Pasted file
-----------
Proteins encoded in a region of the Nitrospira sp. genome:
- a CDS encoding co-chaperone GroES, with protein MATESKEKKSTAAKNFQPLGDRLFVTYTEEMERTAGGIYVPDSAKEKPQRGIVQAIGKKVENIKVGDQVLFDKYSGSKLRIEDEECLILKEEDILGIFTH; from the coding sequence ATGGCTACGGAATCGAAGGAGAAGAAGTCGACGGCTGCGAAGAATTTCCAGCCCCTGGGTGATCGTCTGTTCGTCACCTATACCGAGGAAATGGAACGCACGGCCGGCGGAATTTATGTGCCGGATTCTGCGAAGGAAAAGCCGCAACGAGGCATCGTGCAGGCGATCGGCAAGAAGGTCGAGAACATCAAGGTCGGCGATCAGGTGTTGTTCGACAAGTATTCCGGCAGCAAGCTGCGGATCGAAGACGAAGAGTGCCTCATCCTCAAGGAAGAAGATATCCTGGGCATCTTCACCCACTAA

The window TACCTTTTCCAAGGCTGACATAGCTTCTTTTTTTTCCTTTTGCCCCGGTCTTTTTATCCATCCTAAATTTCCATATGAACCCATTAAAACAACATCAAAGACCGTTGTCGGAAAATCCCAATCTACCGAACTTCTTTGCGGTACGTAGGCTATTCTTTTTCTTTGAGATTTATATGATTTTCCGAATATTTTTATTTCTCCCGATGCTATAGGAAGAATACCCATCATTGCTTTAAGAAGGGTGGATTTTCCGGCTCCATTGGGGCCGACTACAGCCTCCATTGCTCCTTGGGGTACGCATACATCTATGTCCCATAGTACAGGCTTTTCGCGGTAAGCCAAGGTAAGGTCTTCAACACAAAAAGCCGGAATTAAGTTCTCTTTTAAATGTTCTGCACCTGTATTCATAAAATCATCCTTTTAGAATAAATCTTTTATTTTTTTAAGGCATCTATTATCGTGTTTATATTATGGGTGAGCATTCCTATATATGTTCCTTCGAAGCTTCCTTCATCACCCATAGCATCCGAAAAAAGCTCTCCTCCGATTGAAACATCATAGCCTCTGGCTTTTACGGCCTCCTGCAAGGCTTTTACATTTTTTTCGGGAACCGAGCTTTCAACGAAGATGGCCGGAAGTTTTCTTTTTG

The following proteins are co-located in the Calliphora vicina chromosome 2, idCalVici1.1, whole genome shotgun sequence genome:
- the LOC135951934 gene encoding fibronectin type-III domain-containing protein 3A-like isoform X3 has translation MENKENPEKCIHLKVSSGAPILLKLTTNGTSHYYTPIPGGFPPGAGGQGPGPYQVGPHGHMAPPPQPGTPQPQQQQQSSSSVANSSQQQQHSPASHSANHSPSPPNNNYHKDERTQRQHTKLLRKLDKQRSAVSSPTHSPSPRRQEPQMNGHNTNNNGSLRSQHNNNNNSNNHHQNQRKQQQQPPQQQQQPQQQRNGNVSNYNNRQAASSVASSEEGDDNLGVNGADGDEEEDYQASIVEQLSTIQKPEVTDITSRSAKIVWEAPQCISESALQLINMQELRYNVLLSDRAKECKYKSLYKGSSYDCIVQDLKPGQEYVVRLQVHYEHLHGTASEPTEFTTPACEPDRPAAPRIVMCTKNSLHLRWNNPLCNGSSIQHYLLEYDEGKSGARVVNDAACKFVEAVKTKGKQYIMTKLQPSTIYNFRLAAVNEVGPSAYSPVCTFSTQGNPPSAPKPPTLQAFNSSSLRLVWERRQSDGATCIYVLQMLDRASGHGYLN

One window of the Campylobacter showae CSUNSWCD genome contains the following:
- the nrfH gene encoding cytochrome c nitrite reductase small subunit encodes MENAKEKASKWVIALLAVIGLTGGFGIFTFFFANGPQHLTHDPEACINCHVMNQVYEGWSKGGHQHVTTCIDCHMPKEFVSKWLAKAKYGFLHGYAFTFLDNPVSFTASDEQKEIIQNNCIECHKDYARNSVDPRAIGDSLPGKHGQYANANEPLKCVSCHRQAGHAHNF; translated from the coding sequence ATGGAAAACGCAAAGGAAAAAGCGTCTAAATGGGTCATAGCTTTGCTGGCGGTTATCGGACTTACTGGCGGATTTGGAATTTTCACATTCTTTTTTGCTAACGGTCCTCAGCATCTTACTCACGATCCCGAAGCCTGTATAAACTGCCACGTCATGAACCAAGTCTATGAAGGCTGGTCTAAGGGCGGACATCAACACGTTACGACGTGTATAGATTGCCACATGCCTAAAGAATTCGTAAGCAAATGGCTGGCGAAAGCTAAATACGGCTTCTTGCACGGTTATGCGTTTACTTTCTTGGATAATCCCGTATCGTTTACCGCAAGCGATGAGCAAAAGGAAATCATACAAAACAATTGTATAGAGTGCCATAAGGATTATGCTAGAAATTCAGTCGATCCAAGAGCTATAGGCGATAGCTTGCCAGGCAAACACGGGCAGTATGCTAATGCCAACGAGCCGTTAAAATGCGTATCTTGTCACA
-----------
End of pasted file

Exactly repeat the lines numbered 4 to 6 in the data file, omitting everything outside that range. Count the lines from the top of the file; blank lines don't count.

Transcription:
The following proteins are co-located in the Calliphora vicina chromosome 2, idCalVici1.1, whole genome shotgun sequence genome:
- the LOC135951934 gene encoding fibronectin type-III domain-containing protein 3A-like isoform X3 has translation MENKENPEKCIHLKVSSGAPILLKLTTNGTSHYYTPIPGGFPPGAGGQGPGPYQVGPHGHMAPPPQPGTPQPQQQQQSSSSVANSSQQQQHSPASHSANHSPSPPNNNYHKDERTQRQHTKLLRKLDKQRSAVSSPTHSPSPRRQEPQMNGHNTNNNGSLRSQHNNNNNSNNHHQNQRKQQQQPPQQQQQPQQQRNGNVSNYNNRQAASSVASSEEGDDNLGVNGADGDEEEDYQASIVEQLSTIQKPEVTDITSRSAKIVWEAPQCISESALQLINMQELRYNVLLSDRAKECKYKSLYKGSSYDCIVQDLKPGQEYVVRLQVHYEHLHGTASEPTEFTTPACEPDRPAAPRIVMCTKNSLHLRWNNPLCNGSSIQHYLLEYDEGKSGARVVNDAACKFVEAVKTKGKQYIMTKLQPSTIYNFRLAAVNEVGPSAYSPVCTFSTQGNPPSAPKPPTLQAFNSSSLRLVWERRQSDGATCIYVLQMLDRASGHGYLN

One window of the Campylobacter showae CSUNSWCD genome contains the following: